Does the pastor ignore, belittle, or marginalize the contributions made by others? Does the pastor vicariously impose his own guilt on others, condemning them for his own transgressions? Does he spend a lot of time on “we” vs. “them” topics to make himself appear in a more positive light? Are his favorite pronouns “I, me, mine?” Is the pastor preoccupied with self-promotion; or exalting the Lord? Does the church conduct a thorough background investigation of all prospective pastors so as to avoid installing a stealth narcissistic reprobate in the pulpit?

Can the church furnish references of previous and existing members, proof of insurance, and certification of compliance with all applicable laws governing non-profits, stating that it does not discriminate, and that it adheres to Civil Rights laws in order to retain its tax-exempt status?

Why are all these advanced warnings important? Because of the enormous potential for people to be unwittingly or intentionally wounded, injured, or victimized by religious scams and hucksters. Churches on the up-and-up will earnestly agree with such a thing as Angel’s List. Those operating on the sly will chafe at all reasonable restraints. I look forward to an enterprising entrepreneur setting up such a list to assist other religious consumers in shining the light of truth in this darkened temporal world.

The truth is either going to set you free, or set you off!


It may be a mystery to some folks how a preacher can manipulate or dupe supposedly spiritually-minded people.

When one remembers that phony ministers are described by Jesus as wolves in sheep’s clothing (Matt. 7:15), it becomes readily clear what their motives and intents are. They are versed in subtle deception that does not appear to be deception. To those who have known the depths of Satan, it’s an elementary matter to convince the non-discerning that what they’re hearing from the pulpit is of God! The appearance (sheep’s clothing) is vital to concealing the motive (ravening wolves). Soothing homilies uttered soothingly by soothsayers easily pulls the wool over the eyes of the biblically ignorant!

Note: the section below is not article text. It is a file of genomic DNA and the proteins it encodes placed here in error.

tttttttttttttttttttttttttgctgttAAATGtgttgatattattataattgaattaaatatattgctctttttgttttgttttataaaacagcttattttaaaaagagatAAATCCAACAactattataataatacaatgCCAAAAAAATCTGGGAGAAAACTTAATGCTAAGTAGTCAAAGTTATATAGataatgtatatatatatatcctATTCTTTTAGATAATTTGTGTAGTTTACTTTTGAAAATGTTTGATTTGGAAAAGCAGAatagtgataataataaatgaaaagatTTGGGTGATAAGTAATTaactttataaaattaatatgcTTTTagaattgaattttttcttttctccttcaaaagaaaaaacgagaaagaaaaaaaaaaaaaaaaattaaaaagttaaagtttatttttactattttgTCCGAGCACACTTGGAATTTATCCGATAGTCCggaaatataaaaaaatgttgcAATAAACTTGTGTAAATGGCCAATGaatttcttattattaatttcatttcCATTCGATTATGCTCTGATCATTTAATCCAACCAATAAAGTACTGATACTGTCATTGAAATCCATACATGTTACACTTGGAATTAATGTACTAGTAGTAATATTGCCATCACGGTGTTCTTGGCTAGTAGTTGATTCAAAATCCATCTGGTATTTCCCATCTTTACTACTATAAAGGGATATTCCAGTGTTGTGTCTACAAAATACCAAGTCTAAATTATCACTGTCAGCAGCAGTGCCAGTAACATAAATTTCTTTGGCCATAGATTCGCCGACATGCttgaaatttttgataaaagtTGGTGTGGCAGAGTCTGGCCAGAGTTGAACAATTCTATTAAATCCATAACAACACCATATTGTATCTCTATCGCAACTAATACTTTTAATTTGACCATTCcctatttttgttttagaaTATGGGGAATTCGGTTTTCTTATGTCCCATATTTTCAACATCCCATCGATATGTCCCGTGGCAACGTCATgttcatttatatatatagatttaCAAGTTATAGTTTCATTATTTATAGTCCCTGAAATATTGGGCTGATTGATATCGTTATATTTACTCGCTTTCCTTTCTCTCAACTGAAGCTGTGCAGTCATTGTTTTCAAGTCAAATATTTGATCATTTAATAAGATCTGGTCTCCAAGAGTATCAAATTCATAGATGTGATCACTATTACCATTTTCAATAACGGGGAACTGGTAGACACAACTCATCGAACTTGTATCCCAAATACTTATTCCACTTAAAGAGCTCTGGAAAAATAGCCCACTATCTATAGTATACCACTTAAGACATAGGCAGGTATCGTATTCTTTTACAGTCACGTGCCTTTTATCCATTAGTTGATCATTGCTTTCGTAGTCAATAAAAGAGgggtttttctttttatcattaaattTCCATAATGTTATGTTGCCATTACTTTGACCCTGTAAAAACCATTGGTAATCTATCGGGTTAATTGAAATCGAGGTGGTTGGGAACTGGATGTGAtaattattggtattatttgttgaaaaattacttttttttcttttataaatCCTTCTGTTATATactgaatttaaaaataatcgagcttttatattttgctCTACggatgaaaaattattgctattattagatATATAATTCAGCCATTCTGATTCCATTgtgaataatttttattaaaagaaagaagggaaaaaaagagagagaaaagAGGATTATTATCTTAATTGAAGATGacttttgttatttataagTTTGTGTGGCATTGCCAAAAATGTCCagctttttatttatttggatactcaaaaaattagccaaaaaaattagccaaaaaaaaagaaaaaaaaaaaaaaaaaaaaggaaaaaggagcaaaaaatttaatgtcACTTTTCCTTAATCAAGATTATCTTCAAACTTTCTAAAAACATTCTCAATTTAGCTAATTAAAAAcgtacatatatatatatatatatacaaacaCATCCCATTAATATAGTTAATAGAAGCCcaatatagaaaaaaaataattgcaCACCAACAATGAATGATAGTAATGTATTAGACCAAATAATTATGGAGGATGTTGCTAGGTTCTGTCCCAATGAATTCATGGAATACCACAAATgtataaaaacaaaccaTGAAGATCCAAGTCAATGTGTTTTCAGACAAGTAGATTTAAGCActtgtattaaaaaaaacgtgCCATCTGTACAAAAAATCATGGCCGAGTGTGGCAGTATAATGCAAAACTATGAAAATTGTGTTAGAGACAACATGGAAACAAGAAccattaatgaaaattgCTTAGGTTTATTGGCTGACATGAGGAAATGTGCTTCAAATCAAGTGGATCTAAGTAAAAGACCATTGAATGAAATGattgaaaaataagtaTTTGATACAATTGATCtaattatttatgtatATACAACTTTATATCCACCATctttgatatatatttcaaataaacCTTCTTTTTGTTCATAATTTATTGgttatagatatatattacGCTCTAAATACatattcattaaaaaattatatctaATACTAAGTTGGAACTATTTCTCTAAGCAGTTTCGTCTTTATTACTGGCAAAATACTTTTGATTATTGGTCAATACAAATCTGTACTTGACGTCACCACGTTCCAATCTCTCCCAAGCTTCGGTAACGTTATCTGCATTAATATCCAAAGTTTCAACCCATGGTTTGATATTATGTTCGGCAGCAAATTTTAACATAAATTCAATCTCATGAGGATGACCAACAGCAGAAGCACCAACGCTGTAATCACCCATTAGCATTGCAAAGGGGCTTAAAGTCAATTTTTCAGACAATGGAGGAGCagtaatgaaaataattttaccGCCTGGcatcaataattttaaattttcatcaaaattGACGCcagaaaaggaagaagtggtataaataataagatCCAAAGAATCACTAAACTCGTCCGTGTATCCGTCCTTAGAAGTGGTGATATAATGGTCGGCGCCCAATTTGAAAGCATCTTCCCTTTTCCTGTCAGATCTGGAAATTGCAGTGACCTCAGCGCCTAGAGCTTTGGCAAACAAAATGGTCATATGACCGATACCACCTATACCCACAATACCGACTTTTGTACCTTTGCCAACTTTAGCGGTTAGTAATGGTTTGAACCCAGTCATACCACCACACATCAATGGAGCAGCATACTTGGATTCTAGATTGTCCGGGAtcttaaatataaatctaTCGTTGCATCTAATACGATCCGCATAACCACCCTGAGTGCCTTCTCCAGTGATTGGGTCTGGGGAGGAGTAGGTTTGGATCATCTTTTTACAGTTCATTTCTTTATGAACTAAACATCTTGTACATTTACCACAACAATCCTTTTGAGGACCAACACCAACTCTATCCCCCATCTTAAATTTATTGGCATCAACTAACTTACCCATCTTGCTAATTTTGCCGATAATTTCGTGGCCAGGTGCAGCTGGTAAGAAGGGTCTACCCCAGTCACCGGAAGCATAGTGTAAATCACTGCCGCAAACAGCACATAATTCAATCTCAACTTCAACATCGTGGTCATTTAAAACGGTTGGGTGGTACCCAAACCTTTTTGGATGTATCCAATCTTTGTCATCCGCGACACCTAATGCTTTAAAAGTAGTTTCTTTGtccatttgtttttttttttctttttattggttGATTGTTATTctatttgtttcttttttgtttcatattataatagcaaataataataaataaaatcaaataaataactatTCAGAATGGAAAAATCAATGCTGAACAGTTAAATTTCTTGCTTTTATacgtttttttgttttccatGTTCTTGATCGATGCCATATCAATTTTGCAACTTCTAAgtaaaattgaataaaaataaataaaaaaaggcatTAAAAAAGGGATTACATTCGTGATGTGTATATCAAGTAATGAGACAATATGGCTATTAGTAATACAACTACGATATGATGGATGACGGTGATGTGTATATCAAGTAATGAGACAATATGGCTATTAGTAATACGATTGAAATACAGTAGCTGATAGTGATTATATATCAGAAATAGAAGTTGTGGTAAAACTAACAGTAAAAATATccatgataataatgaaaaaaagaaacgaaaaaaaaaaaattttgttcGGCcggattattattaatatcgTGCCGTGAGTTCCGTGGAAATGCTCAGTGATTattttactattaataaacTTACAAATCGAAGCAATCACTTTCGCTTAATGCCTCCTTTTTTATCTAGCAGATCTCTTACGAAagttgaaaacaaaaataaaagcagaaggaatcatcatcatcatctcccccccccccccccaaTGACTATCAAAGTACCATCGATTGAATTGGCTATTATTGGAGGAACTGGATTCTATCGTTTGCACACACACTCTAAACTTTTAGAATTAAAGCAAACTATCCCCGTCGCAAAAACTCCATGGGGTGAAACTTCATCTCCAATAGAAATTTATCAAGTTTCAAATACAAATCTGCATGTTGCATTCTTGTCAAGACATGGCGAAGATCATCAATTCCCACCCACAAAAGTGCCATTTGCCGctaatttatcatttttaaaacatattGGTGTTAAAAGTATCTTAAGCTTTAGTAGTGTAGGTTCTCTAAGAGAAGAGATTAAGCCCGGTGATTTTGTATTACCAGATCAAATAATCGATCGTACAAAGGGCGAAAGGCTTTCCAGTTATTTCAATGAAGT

Biblical discernment is the only inoculation from spiritual deception. But that takes work, study, and diligence, and the modern rank and file church member resists these efforts as he rests in his contentment to relate to God based solely on what comes forth from the pulpit each week. While not all preachers engage in deception to convince others to exclusively adopt their views on things, all of them are adept at using phrases, highly-charged language, and metaphors to bring others around to their way of thinking. The sincere minister will not abuse speech and sermons to deceive the easily-duped believer, but will seek to edify his hearers with everything he says (Eph. 4:29). The preacher with a carnal or deceptive agenda, on the other hand, attempts to sway others with every word he utters (Daniel 8:23).

Salesmen use these techniques to steer the customer’s thoughts toward a predetermined outcome, as do politicians, and as did Satan in the Garden of Eden when he cleverly led Eve astray by promising wisdom only God possesses.

But when Jesus speaks to the believer, He furnishes sufficient information that empowers the hearer to think and act on his own (John 6:68); not respond in a lifeless, robotic, rote reaction that strips the hearer of individual initiative. And hearers without discernment are nothing more than sanctified robots.

About Jerry Kaifetz

Christian author, c.e.o. Omega Chemical Corp.